To help his team learn to catch with two hands, Coach Tim distributes "pancake" gloves. These are round flat gloves without the pocket of a normal glove. They resemble padded dinner plates. The team is stumped until one inventive kid "high fives" another kid with his "pancake." Two other kids join them. Another swats his teammate on the fanny. Soon, the entire drill becomes forgotten in a scrum of high-fiving, fanny-swatting boys.

Coach Tim surveys the chaos and is calmly steadfast.

"Okay, guys, listen up!" he says. "What's your team?"

I have been away from Little League for a long, long time. I am amazed at its development, not only at the player-coach level, but at the business level as well. I wanted to know more so I did a little research. Little League is now an international non-profit organization. In 2012, LLI cleared $2.8 million on $24.5 million in revenue, mostly from player and team charter fees paid by the thousands of organized leagues in the U.S. and beyond.

Little League International also lists more than $78 million in assets on its balance sheet (cash and property). ESPN paid it $4 million in 2012 for broadcast rights, and the World Series collected another $6 million in corporate sponsorship fees. Clearly Little League has come a long way since it was founded as a three-team league in 1939 by Carl Stotz.

But all is not gumdrops and rainbows in Little League land. I ran across some numbers from a website dedicated to a PBS program called "Small Ball" which claimed Little League supervised 2.5 million players in more than 7,000 leagues across 107 countries. That information was dated 2004, however. From everything I have been able to glean, Little League has had to face a lot of competitive challenges since then. In fact, several years ago, Little League lowered its entry age to admit four-year-olds (mini T-ball) just to match Youth Soccer recruiting efforts. Hey, what's good for soccer is good for baseball.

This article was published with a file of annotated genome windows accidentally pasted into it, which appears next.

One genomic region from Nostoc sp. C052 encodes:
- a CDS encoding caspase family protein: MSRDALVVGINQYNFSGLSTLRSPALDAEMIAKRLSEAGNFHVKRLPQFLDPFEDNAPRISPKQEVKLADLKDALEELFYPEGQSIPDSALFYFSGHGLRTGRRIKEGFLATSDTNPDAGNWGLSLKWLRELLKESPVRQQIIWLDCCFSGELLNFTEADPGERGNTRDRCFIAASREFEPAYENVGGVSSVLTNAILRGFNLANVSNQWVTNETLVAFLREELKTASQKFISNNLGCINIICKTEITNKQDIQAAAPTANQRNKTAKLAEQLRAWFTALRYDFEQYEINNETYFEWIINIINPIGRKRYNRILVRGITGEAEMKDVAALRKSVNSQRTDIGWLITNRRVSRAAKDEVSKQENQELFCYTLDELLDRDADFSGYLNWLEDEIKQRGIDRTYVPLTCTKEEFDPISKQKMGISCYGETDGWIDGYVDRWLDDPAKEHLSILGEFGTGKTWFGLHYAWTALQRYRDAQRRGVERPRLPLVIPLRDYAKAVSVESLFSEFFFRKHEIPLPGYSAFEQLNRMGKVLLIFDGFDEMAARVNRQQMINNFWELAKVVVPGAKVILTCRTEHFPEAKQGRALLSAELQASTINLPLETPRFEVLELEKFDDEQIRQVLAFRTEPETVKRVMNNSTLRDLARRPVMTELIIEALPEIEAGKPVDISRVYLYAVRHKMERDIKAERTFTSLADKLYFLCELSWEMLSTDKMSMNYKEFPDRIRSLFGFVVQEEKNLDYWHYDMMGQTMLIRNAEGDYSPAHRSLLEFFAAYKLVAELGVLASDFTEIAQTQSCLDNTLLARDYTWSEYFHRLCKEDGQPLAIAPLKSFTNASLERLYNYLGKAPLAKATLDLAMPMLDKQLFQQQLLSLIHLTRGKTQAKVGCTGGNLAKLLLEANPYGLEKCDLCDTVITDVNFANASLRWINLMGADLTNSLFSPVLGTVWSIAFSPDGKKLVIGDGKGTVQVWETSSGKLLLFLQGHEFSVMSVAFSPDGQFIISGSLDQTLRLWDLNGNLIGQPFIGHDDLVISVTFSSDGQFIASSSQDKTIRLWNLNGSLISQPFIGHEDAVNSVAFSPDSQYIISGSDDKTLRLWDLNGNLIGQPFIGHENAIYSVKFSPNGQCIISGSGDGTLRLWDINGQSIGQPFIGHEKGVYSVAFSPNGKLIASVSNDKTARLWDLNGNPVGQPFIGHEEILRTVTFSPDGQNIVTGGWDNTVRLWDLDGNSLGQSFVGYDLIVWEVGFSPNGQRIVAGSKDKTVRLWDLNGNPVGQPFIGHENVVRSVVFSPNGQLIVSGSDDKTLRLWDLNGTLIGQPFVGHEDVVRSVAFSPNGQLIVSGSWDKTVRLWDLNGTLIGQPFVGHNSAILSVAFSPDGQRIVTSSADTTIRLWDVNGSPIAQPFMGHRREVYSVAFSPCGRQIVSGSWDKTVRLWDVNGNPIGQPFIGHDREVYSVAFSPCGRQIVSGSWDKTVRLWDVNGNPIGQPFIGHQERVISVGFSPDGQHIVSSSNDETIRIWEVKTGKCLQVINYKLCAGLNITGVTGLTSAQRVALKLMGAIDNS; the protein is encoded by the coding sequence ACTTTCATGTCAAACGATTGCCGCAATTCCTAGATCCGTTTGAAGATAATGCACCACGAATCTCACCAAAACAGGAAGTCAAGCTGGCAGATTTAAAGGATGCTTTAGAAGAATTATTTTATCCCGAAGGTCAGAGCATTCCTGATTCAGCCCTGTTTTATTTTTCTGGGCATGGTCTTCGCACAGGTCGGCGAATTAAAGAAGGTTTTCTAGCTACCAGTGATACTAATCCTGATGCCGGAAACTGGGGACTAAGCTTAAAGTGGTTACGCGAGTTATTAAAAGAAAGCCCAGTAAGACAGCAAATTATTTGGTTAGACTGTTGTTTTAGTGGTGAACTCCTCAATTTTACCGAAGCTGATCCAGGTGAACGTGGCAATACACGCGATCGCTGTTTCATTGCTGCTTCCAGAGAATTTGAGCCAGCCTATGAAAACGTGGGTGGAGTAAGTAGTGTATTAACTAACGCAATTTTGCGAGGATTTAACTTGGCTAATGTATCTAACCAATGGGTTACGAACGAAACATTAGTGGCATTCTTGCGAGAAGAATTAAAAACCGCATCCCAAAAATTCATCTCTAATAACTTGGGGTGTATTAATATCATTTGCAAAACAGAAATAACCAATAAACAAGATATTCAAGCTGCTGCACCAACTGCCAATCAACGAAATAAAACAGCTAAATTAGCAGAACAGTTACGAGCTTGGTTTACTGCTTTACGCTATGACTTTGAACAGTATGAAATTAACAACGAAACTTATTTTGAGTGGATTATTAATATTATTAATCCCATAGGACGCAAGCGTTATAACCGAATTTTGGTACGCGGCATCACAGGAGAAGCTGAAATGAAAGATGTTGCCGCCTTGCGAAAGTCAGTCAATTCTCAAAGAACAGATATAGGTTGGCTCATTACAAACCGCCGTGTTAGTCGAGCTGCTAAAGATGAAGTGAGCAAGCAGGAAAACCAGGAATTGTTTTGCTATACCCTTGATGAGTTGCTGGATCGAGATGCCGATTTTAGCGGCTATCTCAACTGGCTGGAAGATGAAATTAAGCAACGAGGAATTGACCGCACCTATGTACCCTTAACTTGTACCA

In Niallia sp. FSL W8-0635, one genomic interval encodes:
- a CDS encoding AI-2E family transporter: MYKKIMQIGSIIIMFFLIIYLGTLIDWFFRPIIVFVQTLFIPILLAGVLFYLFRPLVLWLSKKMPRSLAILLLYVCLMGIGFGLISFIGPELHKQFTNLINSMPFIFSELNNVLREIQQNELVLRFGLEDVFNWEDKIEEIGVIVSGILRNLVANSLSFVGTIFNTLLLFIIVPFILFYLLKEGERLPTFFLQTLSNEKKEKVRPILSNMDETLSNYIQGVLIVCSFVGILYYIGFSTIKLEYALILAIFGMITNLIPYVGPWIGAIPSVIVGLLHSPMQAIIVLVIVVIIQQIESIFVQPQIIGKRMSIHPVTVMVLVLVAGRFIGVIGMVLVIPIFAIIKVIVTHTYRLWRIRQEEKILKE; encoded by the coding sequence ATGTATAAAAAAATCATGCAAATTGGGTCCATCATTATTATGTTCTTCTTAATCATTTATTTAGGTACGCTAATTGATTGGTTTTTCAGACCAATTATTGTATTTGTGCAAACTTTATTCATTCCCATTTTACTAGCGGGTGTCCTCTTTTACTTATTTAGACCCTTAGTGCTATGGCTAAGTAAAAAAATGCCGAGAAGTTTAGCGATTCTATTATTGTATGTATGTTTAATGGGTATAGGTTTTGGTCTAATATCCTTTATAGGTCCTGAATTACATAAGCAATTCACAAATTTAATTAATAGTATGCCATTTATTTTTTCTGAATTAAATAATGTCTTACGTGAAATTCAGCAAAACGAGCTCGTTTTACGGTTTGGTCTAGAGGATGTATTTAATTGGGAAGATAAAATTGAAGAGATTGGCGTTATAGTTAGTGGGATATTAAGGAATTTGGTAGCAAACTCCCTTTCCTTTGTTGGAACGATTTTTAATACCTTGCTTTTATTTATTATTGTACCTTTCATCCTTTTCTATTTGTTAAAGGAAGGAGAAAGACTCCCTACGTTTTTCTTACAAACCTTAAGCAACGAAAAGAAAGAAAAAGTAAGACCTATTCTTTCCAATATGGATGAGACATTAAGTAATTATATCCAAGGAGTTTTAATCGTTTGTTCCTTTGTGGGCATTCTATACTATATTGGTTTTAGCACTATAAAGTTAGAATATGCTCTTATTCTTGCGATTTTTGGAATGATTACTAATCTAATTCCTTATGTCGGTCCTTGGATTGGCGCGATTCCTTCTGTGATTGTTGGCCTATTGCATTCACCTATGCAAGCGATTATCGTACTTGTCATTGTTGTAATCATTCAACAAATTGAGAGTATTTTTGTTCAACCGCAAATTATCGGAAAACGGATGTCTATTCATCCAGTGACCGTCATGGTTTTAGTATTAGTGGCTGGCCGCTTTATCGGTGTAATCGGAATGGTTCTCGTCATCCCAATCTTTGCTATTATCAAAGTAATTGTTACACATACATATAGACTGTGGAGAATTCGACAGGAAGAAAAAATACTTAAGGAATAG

Fortunately, the Quito Little League represents a real success story. Quito has 400 players (at all levels) spread over 38 teams, making it a middling-sized league even though it operates in the smallest territory in District 12. (Territories are determined by census statistics.) Next year, the league hopes to increase participation by 10% with its "Everybody Plays!" program.

The League's annual revenues are around $200,000. Sixty per cent of that comes from player registration fees, 20% from the Snack Shack, and the remaining 20% from fundraising. Quito clears $8,000-$10,000 each year as a surplus which goes into a capital improvement fund. Fully half the budget is spent on field leasing and maintenance, 25% goes to player development (equipment and uniforms, mostly), 15% on Snack Shack supplies, and 10% to operating costs.

Quito constructed and maintains five separate fields on the grounds of Rolling Hills Middle School in Los Gatos. It has also paid for the construction of stands, plumbed toilets, storage facilities, and the Snack Shack area. It leases the land from the school by annual permit. Last year, 281 volunteers (coaches, board members, and parents) contributed more than 20,000 hours of labor to the league.

Athens should have hired the Quito Little League to run the 2004 Olympics. Greece would still be solvent.

Coach Tim divides the team. One group grabs hats and gloves and disperses across the diamond for a simulated game exercise. The second group grabs helmets and bats and heads for left field for hitting practice with Coach Mike and Coach Dave. Back in the infield, Coach Tim explains he wants his fielders to get a force out at second base.